Medical devices can further be classified based on whether or not they are implanted within the body. Devices can be 1) totally external, 2) totally internal, or 3) combined external and internal (see the following image).

This autopsy photo shows several medical devices,

This autopsy photo shows several medical devices, many of which are combination internal/external devices, including an arterial line, an intravenous line, and a chest tube. Also note the recent surgical scar, containing implanted (totally internal) sutures, as well as the electrocardiograph (ECG) pad, a totally external device.

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This chapter focuses specifically on implanted medical devices and how their examination and evaluation may be an important aspect of an autopsy/death investigation. However, the examination and evaluation of nonimplanted (totally external) medical devices and combined external/internal devices may be important in other cases. Some of the same recommendations regarding the evaluation of implanted medical devices may be applied to these other devices.

When approaching a case in which an implanted medical device is suspected to have caused or contributed to death, pathologists must gather information about the device before autopsy, determine if any safety hazards are associated with the device, perform a detailed and complete autopsy examination, document all findings, and be unbiased. Contacting hospital risk management personnel, nursing services personnel, and the attending physician before autopsy if the patient died as a hospital inpatient may be appropriate.

If the death occurred during the performance of a procedure, the pathologist must understand that procedure before performing the autopsy. Discussing the case with the persons involved may or may not always be practical but should occur, if possible. Pathologists should obtain copies of medical records as soon as possible in such cases. Hospital staff should be educated to leave all medical therapy and devices in place and undisturbed after a death has been pronounced.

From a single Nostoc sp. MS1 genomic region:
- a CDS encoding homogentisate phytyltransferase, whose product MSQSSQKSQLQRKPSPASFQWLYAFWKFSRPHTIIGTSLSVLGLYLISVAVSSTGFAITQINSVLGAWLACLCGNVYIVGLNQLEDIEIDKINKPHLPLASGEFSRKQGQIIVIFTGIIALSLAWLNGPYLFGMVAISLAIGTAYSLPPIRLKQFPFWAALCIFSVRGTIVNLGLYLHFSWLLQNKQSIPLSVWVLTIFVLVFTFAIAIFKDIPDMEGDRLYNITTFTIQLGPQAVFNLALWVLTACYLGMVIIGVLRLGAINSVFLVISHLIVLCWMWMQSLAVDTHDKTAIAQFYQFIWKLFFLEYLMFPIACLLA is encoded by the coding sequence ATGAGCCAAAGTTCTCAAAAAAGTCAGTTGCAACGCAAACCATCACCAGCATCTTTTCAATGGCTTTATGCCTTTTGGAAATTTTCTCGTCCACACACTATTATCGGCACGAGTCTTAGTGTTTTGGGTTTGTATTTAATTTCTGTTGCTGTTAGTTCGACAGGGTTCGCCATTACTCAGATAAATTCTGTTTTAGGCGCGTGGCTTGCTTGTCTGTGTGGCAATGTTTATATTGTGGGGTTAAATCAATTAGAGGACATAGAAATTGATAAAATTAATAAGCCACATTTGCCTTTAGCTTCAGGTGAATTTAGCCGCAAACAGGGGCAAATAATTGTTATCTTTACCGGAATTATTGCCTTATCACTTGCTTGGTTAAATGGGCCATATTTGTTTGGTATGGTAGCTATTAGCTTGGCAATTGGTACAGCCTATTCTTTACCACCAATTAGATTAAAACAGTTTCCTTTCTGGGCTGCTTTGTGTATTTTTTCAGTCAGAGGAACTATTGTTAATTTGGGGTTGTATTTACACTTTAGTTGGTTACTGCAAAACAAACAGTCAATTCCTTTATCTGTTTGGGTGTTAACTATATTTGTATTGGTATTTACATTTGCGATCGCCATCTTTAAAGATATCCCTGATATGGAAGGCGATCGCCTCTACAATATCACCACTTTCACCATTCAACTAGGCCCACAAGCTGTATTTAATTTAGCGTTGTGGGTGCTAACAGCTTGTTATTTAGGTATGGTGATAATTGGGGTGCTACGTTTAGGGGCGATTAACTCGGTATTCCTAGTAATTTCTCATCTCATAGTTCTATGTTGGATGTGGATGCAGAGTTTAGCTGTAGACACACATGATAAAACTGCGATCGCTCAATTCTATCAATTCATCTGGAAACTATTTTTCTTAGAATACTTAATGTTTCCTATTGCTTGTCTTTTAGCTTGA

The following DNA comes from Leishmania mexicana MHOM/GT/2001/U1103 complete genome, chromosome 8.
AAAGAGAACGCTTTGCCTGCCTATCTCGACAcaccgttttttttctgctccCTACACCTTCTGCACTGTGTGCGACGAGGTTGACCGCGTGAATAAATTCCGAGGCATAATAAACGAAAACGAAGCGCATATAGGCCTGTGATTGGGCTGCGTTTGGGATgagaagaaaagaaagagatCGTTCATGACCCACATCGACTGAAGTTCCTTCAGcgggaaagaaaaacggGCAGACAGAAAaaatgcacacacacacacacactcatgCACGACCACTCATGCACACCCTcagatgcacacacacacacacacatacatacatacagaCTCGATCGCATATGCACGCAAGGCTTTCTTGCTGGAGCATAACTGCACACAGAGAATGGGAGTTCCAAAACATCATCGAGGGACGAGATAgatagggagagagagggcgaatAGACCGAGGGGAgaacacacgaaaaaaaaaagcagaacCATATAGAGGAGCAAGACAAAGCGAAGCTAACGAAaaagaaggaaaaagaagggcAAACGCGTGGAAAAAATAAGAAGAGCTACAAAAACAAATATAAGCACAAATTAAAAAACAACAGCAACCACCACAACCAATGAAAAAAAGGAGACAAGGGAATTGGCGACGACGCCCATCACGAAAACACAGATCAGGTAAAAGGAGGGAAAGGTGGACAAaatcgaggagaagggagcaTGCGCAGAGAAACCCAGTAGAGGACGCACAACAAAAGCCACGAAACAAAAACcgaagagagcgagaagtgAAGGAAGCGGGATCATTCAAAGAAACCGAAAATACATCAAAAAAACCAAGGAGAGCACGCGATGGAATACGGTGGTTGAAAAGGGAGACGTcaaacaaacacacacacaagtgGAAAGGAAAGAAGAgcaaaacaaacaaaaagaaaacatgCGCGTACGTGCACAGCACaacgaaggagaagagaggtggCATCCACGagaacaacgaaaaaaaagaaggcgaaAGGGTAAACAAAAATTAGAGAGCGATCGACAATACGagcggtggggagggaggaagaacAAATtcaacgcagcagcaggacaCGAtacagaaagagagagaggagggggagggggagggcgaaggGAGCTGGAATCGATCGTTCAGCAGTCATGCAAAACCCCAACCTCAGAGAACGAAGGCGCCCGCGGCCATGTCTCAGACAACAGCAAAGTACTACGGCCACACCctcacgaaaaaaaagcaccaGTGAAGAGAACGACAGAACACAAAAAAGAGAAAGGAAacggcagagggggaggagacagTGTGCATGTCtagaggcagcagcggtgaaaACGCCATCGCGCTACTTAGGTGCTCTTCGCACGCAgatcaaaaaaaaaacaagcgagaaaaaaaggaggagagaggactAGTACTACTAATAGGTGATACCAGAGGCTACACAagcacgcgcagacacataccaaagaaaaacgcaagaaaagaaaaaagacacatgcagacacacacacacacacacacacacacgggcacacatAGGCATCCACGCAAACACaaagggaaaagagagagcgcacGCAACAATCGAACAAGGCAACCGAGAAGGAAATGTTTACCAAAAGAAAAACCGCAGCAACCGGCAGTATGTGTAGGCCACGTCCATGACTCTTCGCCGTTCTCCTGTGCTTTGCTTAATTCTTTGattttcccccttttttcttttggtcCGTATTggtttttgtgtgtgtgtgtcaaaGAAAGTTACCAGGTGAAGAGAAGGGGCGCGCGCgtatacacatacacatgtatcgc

Indications for the Procedure

Because more than 1700 medical devices are recognized by the FDA, providing information regarding the indications for use for each of them is well beyond the scope of this article. The reader should recognize that, in general, the devices may be considered diagnostic, monitoring, therapeutic, prosthetic, or surgical in nature. For each, guidelines and recommendations exist for appropriate usage. Physicians and/or other healthcare providers, usually in cooperation with an informed and consenting patient, determine if and when the implementation of the device is warranted.

For pathologists performing an autopsy on a patient who has an implanted medical device, it is recommended that, before autopsy, the pathologist learn as much as possible about the device, its indications for use, its function, the disease or condition for which it is employed, when it was implanted, and any potential complications or safety risks known to occur with the device. Depending on the device, this may require consultation with physicians within various medical specialties.

In the next section, an attempt will be made to provide a more detailed review of the 16 FDA categories, with examples of the types of medical devices within each category.